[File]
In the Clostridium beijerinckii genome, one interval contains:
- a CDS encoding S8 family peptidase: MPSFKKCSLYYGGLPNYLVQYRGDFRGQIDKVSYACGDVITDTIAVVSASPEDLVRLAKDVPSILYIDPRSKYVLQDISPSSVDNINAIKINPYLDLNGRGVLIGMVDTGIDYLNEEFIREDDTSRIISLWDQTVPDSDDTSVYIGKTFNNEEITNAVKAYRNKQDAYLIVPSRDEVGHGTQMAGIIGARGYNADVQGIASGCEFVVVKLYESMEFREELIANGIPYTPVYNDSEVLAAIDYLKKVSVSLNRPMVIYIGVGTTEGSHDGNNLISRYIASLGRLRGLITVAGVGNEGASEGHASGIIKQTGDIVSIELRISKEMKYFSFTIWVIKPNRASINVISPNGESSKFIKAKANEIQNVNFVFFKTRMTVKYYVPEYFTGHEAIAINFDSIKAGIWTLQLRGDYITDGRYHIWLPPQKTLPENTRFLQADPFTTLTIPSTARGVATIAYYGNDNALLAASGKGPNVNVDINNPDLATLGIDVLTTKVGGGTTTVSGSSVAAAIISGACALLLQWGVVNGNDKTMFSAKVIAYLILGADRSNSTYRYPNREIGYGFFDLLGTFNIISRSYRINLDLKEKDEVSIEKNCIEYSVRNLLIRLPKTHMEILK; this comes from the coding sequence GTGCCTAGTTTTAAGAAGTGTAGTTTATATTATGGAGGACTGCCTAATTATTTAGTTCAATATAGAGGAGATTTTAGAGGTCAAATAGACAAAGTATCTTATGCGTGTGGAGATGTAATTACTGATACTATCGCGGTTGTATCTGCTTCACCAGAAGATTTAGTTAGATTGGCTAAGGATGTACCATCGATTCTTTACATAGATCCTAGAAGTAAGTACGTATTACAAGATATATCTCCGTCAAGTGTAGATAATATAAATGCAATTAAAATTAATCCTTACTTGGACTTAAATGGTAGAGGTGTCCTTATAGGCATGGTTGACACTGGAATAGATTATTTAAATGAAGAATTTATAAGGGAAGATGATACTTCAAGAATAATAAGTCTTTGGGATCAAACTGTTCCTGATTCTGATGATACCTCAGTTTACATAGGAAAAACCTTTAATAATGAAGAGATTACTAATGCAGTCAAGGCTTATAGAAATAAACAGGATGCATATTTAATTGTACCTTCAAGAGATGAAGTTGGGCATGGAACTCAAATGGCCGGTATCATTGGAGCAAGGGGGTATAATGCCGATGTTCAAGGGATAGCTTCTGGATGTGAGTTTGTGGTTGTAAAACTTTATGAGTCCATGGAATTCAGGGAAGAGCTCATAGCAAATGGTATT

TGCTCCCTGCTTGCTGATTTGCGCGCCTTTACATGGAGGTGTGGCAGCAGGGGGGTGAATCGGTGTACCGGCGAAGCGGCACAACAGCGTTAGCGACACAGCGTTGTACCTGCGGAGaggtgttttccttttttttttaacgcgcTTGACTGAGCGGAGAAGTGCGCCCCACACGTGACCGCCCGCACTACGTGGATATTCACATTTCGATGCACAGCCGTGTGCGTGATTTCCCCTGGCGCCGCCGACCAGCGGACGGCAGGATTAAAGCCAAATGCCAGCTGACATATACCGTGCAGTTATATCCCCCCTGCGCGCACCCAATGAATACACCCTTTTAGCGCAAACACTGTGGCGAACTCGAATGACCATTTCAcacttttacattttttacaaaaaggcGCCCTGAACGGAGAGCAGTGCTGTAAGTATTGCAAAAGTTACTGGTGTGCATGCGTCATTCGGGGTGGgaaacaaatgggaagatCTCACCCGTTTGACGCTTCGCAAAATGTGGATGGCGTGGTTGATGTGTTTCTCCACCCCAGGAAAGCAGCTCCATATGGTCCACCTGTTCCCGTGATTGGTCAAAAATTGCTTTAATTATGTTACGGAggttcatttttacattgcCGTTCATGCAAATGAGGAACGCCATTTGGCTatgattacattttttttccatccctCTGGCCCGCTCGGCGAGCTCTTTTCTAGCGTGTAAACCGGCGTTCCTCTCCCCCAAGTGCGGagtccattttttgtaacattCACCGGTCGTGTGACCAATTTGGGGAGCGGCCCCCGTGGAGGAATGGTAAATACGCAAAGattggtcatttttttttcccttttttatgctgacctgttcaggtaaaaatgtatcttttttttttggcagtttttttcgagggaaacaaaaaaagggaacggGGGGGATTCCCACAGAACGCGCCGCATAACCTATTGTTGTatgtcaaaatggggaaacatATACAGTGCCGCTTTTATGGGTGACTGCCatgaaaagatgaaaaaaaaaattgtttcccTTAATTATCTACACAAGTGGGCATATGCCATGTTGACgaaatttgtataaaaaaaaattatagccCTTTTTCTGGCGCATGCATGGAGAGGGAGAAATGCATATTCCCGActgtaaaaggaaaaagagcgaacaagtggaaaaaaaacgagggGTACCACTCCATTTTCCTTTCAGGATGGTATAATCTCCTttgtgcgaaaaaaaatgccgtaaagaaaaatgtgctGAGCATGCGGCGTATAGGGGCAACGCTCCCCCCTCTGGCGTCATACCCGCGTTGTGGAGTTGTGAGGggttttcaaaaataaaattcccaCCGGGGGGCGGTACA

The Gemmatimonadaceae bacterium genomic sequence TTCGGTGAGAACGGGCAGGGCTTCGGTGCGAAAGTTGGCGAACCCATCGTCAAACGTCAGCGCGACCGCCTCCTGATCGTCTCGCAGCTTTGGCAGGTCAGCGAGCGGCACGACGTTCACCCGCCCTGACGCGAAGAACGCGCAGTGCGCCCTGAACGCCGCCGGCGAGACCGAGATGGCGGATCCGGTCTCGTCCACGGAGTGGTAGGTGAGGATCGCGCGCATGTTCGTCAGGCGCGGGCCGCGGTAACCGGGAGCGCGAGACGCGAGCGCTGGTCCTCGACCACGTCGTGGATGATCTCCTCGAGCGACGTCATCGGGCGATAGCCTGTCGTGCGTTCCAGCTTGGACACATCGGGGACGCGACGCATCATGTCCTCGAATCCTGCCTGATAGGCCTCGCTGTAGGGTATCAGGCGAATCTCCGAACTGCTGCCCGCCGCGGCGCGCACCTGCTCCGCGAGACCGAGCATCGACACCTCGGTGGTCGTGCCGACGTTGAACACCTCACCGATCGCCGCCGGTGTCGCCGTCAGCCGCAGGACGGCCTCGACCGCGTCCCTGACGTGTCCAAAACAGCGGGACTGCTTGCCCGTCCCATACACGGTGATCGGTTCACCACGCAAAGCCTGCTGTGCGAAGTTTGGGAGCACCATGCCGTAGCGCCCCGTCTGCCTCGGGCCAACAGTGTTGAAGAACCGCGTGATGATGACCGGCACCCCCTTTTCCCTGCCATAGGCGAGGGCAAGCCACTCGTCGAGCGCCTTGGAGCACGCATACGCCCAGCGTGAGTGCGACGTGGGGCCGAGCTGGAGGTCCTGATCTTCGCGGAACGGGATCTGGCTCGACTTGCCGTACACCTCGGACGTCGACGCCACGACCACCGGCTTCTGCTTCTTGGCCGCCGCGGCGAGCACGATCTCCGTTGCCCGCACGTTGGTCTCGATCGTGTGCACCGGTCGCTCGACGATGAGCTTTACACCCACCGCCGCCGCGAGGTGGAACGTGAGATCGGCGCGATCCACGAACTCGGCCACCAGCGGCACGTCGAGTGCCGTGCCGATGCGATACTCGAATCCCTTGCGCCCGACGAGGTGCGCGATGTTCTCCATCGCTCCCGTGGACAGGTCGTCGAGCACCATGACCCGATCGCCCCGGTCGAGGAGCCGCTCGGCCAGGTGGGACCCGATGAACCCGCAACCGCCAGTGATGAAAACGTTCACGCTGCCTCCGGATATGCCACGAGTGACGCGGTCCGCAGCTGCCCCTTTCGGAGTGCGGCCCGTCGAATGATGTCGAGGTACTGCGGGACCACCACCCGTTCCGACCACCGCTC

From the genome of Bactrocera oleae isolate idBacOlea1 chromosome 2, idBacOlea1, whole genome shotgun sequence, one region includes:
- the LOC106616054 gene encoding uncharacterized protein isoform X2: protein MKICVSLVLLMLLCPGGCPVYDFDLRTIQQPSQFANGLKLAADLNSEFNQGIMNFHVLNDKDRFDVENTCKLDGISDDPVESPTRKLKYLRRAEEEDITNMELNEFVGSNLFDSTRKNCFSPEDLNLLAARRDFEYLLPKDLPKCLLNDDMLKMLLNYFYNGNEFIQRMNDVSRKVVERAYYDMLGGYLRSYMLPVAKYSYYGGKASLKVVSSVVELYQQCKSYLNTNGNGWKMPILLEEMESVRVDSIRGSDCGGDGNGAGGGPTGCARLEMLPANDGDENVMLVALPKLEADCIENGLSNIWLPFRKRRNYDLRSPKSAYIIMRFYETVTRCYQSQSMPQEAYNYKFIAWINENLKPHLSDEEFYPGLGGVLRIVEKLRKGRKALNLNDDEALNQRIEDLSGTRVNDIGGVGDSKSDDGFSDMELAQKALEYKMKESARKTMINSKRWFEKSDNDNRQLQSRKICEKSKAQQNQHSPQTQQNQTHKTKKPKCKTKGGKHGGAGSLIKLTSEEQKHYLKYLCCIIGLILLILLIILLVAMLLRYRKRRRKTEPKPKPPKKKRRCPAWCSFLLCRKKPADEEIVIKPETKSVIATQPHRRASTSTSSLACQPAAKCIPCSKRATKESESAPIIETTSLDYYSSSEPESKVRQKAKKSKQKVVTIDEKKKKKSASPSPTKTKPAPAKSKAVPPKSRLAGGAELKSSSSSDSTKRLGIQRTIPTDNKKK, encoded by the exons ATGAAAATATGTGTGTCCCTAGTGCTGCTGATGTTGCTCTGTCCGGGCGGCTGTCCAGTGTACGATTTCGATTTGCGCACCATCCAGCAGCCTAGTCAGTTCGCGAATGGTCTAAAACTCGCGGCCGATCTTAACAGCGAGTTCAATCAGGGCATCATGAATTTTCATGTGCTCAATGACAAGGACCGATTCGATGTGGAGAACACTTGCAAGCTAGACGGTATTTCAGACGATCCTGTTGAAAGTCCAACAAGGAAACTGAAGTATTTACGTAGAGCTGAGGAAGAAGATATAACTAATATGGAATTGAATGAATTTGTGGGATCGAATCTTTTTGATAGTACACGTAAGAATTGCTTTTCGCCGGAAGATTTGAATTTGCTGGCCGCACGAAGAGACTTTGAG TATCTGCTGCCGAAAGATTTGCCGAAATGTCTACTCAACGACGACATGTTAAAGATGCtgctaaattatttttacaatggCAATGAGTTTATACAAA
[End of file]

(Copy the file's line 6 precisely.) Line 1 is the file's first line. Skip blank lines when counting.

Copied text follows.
- the LOC106616054 gene encoding uncharacterized protein isoform X2: protein MKICVSLVLLMLLCPGGCPVYDFDLRTIQQPSQFANGLKLAADLNSEFNQGIMNFHVLNDKDRFDVENTCKLDGISDDPVESPTRKLKYLRRAEEEDITNMELNEFVGSNLFDSTRKNCFSPEDLNLLAARRDFEYLLPKDLPKCLLNDDMLKMLLNYFYNGNEFIQRMNDVSRKVVERAYYDMLGGYLRSYMLPVAKYSYYGGKASLKVVSSVVELYQQCKSYLNTNGNGWKMPILLEEMESVRVDSIRGSDCGGDGNGAGGGPTGCARLEMLPANDGDENVMLVALPKLEADCIENGLSNIWLPFRKRRNYDLRSPKSAYIIMRFYETVTRCYQSQSMPQEAYNYKFIAWINENLKPHLSDEEFYPGLGGVLRIVEKLRKGRKALNLNDDEALNQRIEDLSGTRVNDIGGVGDSKSDDGFSDMELAQKALEYKMKESARKTMINSKRWFEKSDNDNRQLQSRKICEKSKAQQNQHSPQTQQNQTHKTKKPKCKTKGGKHGGAGSLIKLTSEEQKHYLKYLCCIIGLILLILLIILLVAMLLRYRKRRRKTEPKPKPPKKKRRCPAWCSFLLCRKKPADEEIVIKPETKSVIATQPHRRASTSTSSLACQPAAKCIPCSKRATKESESAPIIETTSLDYYSSSEPESKVRQKAKKSKQKVVTIDEKKKKKSASPSPTKTKPAPAKSKAVPPKSRLAGGAELKSSSSSDSTKRLGIQRTIPTDNKKK, encoded by the exons ATGAAAATATGTGTGTCCCTAGTGCTGCTGATGTTGCTCTGTCCGGGCGGCTGTCCAGTGTACGATTTCGATTTGCGCACCATCCAGCAGCCTAGTCAGTTCGCGAATGGTCTAAAACTCGCGGCCGATCTTAACAGCGAGTTCAATCAGGGCATCATGAATTTTCATGTGCTCAATGACAAGGACCGATTCGATGTGGAGAACACTTGCAAGCTAGACGGTATTTCAGACGATCCTGTTGAAAGTCCAACAAGGAAACTGAAGTATTTACGTAGAGCTGAGGAAGAAGATATAACTAATATGGAATTGAATGAATTTGTGGGATCGAATCTTTTTGATAGTACACGTAAGAATTGCTTTTCGCCGGAAGATTTGAATTTGCTGGCCGCACGAAGAGACTTTGAG TATCTGCTGCCGAAAGATTTGCCGAAATGTCTACTCAACGACGACATGTTAAAGATGCtgctaaattatttttacaatggCAATGAGTTTATACAAA